Conclusions

In summary, it can be concluded that smoking is associated with increased WBC counts and increased activity of the TNF system, but the effect of smoking on WBC counts and TNF system activity was different in Japanese male subjects with normal glucose tolerance. Light smoking was associated with an increase in WBC counts, while heavy smoking was responsible for TNF activation in Japanese male subjects with normal glucose tolerance.

Abbreviations

WBC: 

White Blood cell

TNF: 

tumor necrosis factor

BMI: 

body mass index

HMW: 

high molecular weight

sTNF-R: 

soluble TNF receptor

HOMA-IR: 

homeostasis model assessment-insulin resistance

Declarations

Acknowledgements

This research was supported by the Leading Project of Biosimulation, and Kobe Translational Research Cluster, the Knowledge Cluster Initiative from the Ministry of Education, Culture, Sports, Science and Technology, Japan. We thank Japanese Diabetes Society, Manpei Suzuki Diabetes Foundation, Use Techno Corporation, Ono Pharmaceutical Co.Ltd., Abbott Japan Co.Ltd., Dainippon Sumitomo Pharma Co.Ltd., for their help in this study.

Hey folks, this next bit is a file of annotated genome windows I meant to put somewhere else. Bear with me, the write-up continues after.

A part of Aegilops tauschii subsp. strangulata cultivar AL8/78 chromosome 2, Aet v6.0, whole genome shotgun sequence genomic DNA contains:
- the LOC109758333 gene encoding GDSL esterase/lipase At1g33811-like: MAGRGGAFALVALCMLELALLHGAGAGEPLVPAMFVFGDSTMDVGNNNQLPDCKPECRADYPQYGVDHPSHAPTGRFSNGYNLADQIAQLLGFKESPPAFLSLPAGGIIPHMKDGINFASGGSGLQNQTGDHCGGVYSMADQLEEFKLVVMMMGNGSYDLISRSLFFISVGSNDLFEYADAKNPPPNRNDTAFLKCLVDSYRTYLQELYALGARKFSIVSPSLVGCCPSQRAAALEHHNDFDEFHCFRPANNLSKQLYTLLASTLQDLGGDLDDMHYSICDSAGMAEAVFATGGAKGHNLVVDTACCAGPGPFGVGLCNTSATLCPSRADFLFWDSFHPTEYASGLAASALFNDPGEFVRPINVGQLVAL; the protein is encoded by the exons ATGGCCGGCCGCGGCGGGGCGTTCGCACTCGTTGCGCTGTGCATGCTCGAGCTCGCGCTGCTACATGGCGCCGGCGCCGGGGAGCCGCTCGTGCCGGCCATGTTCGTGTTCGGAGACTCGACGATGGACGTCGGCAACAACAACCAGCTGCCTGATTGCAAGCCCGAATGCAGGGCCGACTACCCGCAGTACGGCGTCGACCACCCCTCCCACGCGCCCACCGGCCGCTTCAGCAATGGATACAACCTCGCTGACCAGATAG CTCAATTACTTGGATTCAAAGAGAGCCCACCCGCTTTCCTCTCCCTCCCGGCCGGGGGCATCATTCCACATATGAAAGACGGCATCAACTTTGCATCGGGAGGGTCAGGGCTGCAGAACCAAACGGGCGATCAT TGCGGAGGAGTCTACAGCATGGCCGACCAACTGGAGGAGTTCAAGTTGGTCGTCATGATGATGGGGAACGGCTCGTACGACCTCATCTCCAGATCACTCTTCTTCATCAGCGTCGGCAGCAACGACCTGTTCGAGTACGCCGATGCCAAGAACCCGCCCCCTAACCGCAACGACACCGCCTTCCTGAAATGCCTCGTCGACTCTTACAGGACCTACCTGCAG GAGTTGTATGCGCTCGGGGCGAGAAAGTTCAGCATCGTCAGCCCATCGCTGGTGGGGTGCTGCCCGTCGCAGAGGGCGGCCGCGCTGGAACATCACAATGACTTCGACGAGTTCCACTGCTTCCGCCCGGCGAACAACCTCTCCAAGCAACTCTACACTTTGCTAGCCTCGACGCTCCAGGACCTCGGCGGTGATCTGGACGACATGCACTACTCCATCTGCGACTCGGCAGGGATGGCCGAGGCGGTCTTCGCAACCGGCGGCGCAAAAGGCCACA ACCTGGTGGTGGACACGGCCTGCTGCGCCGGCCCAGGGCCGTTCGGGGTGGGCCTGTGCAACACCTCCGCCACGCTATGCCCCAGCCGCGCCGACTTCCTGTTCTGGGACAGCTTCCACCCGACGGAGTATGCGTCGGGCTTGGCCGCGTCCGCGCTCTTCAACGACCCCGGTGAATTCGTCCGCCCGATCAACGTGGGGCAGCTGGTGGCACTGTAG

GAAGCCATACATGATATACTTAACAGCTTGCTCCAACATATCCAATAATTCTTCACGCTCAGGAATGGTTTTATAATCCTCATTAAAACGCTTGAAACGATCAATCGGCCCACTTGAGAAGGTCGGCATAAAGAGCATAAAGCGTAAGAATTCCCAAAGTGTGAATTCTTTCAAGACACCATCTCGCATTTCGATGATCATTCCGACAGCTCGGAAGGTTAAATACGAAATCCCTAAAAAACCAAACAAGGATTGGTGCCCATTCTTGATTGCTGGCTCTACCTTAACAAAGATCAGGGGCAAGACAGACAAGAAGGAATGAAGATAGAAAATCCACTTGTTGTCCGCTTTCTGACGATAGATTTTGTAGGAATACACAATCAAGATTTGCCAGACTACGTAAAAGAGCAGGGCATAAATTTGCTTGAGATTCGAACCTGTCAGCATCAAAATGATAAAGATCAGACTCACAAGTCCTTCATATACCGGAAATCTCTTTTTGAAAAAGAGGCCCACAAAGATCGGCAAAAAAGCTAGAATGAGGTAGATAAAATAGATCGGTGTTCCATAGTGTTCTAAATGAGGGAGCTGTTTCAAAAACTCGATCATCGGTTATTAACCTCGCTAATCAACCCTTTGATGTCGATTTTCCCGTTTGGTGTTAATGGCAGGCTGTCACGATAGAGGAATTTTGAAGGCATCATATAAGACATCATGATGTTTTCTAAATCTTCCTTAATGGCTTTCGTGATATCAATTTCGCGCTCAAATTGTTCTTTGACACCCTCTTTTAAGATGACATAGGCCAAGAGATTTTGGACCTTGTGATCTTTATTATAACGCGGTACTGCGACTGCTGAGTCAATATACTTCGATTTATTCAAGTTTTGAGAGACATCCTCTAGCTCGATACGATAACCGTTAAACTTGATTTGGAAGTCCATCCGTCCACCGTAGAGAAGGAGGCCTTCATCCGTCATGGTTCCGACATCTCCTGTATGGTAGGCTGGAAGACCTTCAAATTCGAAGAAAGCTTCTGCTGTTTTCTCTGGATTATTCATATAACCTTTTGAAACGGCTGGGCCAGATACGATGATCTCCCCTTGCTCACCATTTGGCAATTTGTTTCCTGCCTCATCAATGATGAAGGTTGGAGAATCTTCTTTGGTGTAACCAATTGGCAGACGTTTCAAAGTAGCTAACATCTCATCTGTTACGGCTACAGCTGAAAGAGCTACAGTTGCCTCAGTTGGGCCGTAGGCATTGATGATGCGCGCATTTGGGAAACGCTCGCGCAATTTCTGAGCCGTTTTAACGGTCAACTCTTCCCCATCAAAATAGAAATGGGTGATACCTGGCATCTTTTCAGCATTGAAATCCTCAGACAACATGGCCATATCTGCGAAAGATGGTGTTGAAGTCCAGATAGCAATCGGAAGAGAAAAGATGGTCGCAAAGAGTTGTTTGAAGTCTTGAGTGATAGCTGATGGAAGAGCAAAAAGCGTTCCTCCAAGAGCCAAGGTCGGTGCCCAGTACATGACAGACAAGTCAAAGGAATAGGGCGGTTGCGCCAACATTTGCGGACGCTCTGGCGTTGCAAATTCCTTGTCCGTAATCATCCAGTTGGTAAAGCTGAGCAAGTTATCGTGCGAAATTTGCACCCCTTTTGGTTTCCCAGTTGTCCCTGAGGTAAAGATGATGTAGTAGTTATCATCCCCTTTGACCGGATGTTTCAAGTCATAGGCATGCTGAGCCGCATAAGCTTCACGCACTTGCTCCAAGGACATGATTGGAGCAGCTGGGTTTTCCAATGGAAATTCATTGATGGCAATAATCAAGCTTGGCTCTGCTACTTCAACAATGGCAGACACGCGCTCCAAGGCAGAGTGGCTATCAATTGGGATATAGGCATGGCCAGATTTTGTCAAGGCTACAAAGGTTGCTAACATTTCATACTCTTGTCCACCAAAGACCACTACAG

Authors’ Affiliations

(1)
Health Care and Promotion Center, Yodogawa Christian Hospital
(2)
Division of Clinical Nutrition and Internal Medicine, Okayama Prefectural University
(3)
Division of Diabetes and Endocrinology, Kyoto Preventive Medical Center
(4)
Department of Pharmacy, Saiseikai-Nakatsu Hospital
(5)
Department of Oral Health, Kobe Tokiwa Junior College
(6)
Department of Dental Science for Health Promotion, Hiroshima University Graduate School of Biomedical Sciences
(7)
Division of Diabetes, Clinical Nutrition and Endocrinology, Kansai Electric Power Hospital
(8)
Department of Internal Medicine, Kyoto Postal Services Agency Hospital
(9)
Kyoto Institute of Health Science
(10)
Division of Endocrinology and Metabolism, Jichi Medical University

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© Watanabe et al; licensee BioMed Central Ltd. 2011

This article is published under license to BioMed Central Ltd. This is an Open Access article distributed under the terms of the Creative Commons Attribution License (http://​creativecommons.​org/​licenses/​by/​2.​0), which permits unrestricted use, distribution, and reproduction in any medium, provided the original work is properly cited.